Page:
Should I credit my veganism? Should I credit giving up sugar? Should I credit drinking 2 litres of water every day? Should I credit jogging? Should I credit yoga? Should I credit mindfulness? Should I credit antidepressants? Should I credit mood stabilisers? Should I credit a faith healer? Should I credit acupuncture? Should I credit homeopathy? Should I credit quitting alcohol? Should I credit my voyage of self-discovery? Should I credit being single for years? Should I credit my vow of celibacy? Should I credit my vow of silence? Should I credit any of the myriad charlatans who claim that they have the cure for the agony of human existence?

I'm writing today because I'm superstitious. I believe that I've got to write every day, because my daily writing habit provides stability in my life. Who are you to say I'm wrong? You probably believe in sky monsters or have weird eating habits. You're just as superstitious as me. You're just as much of a creature of habit.

I'm not going to write much because I'm busy. I'm having quite a nice time at the moment. I'm stressed as hell that something's going to go wrong - such as my attempt to rent a place to live failing spectacularly - but perhaps that's because things are going OK and I'm a little paranoid. I'm loathe to change anything. I'm loathe to stop doing something that I've been doing regularly, because I've become a little superstitious.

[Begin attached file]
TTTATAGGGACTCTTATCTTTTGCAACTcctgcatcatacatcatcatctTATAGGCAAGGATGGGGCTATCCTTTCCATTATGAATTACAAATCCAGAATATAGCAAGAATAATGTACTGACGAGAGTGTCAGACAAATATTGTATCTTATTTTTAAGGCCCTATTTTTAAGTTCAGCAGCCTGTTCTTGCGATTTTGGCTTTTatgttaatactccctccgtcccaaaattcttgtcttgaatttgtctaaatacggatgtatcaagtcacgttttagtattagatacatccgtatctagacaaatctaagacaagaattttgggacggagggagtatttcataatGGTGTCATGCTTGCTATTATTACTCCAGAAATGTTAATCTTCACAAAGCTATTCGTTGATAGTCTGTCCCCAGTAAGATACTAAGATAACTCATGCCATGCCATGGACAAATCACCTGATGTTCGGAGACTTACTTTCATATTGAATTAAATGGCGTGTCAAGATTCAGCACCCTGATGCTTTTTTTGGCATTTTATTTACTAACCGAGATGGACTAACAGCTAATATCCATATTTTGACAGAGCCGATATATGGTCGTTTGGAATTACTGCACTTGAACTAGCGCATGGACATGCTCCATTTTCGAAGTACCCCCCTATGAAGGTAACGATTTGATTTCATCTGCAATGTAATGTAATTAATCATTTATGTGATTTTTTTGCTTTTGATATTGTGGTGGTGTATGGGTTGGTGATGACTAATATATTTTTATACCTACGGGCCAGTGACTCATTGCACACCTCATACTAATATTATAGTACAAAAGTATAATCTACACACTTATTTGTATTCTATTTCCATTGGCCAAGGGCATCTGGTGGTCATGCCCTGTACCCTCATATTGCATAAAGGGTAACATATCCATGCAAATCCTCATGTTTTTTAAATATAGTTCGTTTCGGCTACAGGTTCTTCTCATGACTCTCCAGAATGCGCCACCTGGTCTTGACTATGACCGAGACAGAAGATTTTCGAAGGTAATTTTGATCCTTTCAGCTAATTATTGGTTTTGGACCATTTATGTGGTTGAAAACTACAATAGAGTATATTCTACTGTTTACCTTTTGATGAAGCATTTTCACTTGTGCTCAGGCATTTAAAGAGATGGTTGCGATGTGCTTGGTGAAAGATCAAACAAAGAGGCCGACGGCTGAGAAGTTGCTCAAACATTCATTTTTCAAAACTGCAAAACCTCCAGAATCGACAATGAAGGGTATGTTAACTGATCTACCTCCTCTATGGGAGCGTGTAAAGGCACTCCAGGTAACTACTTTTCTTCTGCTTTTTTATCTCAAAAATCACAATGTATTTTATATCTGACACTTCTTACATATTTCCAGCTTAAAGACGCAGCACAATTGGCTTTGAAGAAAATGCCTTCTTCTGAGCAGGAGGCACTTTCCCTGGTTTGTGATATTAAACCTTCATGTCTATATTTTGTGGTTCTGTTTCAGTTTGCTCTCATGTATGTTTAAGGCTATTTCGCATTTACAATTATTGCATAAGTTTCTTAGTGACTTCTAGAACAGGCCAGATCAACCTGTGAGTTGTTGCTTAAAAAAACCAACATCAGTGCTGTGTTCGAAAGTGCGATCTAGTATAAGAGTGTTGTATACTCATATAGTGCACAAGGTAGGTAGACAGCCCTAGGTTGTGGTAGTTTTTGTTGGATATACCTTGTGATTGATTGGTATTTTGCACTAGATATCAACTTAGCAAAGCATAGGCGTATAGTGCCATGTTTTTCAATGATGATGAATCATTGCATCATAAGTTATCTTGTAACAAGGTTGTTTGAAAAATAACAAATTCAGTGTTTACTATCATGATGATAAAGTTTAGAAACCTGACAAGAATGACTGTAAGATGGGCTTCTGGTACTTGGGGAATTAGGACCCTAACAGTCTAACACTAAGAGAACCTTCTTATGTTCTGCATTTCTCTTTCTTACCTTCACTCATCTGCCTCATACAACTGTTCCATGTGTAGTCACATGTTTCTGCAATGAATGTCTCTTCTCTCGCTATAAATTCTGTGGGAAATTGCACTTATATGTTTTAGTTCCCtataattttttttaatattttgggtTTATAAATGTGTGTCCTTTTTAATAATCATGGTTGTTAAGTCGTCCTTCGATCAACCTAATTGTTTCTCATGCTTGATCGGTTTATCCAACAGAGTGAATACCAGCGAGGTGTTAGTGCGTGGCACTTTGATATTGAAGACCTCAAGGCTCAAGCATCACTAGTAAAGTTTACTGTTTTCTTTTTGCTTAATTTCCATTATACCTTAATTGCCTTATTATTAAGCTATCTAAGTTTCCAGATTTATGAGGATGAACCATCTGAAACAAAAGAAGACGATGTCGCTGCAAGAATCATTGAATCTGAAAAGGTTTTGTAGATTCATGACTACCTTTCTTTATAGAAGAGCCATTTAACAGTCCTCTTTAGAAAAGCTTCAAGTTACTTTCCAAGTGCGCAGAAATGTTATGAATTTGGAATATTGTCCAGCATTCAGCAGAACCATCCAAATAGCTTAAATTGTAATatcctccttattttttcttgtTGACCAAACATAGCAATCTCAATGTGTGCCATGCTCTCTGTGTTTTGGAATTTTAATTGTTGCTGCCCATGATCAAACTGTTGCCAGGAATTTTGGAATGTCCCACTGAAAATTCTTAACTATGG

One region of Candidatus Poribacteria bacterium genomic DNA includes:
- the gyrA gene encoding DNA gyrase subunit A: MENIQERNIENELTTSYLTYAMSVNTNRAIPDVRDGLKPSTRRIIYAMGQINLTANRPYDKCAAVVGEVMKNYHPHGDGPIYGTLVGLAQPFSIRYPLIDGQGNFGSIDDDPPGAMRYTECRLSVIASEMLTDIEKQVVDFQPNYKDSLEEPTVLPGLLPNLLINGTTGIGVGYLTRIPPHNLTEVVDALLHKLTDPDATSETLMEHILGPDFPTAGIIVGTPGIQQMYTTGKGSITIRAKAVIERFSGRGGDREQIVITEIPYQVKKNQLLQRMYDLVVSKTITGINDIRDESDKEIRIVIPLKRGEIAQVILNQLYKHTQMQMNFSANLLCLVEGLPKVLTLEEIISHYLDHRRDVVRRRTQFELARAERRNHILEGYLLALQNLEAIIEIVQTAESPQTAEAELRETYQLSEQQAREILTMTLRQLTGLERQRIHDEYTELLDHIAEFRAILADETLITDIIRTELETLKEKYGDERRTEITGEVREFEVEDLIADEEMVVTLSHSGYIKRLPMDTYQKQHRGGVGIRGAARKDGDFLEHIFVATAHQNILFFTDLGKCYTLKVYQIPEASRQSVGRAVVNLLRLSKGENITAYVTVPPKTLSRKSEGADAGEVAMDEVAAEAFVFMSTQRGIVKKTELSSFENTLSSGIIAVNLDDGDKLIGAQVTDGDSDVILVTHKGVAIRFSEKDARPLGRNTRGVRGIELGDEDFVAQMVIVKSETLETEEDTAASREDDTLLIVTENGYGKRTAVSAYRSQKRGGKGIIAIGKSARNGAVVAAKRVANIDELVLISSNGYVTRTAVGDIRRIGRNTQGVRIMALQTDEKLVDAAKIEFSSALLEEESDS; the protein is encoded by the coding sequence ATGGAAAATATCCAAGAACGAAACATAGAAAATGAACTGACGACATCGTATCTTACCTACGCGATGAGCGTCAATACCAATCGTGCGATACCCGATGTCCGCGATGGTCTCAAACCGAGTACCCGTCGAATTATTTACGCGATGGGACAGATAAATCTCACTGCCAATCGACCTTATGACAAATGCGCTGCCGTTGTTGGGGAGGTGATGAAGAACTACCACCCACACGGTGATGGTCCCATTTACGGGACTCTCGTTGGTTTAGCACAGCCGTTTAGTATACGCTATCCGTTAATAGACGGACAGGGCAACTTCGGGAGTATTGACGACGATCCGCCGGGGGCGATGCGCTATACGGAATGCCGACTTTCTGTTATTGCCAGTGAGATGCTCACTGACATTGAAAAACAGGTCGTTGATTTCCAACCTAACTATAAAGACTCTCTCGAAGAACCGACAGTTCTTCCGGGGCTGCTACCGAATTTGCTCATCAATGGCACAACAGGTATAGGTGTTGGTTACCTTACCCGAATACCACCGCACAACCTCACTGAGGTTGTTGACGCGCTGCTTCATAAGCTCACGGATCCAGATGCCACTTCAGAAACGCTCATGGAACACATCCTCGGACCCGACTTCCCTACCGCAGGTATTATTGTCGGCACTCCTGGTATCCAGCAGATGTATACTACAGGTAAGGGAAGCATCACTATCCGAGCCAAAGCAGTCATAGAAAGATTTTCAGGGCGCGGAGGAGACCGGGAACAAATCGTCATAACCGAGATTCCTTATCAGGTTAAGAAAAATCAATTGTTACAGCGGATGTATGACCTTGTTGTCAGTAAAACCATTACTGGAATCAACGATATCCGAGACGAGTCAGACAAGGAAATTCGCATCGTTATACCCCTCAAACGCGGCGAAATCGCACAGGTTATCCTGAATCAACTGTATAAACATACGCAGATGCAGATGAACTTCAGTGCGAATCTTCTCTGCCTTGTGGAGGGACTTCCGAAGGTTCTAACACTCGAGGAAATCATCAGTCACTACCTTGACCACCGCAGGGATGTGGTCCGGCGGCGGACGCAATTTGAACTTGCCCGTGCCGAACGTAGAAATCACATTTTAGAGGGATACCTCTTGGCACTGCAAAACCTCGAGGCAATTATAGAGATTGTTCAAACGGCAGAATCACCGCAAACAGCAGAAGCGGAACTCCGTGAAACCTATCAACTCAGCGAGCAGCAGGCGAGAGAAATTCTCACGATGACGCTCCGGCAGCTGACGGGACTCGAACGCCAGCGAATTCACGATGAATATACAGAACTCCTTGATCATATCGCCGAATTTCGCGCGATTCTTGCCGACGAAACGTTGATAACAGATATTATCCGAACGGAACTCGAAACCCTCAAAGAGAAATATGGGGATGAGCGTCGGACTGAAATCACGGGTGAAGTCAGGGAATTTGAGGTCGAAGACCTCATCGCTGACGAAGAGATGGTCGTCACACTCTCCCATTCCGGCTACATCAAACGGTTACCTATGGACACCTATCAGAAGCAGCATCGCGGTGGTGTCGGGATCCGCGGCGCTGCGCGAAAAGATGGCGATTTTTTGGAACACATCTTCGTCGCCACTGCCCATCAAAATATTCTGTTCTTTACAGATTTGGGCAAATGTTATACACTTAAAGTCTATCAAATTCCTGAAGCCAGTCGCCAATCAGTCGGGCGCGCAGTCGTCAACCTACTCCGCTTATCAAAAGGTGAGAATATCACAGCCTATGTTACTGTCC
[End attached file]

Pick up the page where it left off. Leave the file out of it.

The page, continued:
I take a photo of the plant on my desk every single day. Routines are awesome.




Hidden Homeless

6 min read

This is a story about having a place to call home...

No fixed abode map

Here's a picture of what it's like being of no fixed abode. The pins mark the 12 places where I've stayed in the last three months, with the exception of a hotel in Warsaw and my friends' place in Wales. You might not think of me as homeless because I've not been sleeping rough, but I've not enjoyed the security of owning a home or having a tenancy agreement. The process of evicting somebody onto the street is not that difficult if they're in rent arrears or defaulting on their mortgage, but things are even more insecure if you're no fixed abode. You have no rights if you're sofa surfing. This is not a criticism of the wonderfully kind and generous thing that my friends have done, letting me live with them, but it's still a form of homelessness to not have a home of your own.